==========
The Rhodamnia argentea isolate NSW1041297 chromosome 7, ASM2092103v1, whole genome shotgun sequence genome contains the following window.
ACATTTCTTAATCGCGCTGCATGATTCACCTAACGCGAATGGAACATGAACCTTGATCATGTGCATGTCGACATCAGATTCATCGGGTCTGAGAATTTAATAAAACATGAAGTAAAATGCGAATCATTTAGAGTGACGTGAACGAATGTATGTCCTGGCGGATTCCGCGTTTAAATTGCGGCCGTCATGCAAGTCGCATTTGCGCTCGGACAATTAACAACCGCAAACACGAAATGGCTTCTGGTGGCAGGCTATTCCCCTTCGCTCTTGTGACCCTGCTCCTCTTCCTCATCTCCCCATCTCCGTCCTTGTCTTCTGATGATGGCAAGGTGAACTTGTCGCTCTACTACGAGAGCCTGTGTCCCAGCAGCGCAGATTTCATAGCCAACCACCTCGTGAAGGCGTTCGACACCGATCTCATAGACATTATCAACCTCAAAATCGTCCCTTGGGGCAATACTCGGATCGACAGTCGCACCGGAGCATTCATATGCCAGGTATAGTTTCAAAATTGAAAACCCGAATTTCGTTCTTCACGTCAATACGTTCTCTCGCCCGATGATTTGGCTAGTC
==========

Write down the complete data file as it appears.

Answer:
The Rhodamnia argentea isolate NSW1041297 chromosome 7, ASM2092103v1, whole genome shotgun sequence genome contains the following window.
ACATTTCTTAATCGCGCTGCATGATTCACCTAACGCGAATGGAACATGAACCTTGATCATGTGCATGTCGACATCAGATTCATCGGGTCTGAGAATTTAATAAAACATGAAGTAAAATGCGAATCATTTAGAGTGACGTGAACGAATGTATGTCCTGGCGGATTCCGCGTTTAAATTGCGGCCGTCATGCAAGTCGCATTTGCGCTCGGACAATTAACAACCGCAAACACGAAATGGCTTCTGGTGGCAGGCTATTCCCCTTCGCTCTTGTGACCCTGCTCCTCTTCCTCATCTCCCCATCTCCGTCCTTGTCTTCTGATGATGGCAAGGTGAACTTGTCGCTCTACTACGAGAGCCTGTGTCCCAGCAGCGCAGATTTCATAGCCAACCACCTCGTGAAGGCGTTCGACACCGATCTCATAGACATTATCAACCTCAAAATCGTCCCTTGGGGCAATACTCGGATCGACAGTCGCACCGGAGCATTCATATGCCAGGTATAGTTTCAAAATTGAAAACCCGAATTTCGTTCTTCACGTCAATACGTTCTCTCGCCCGATGATTTGGCTAGTC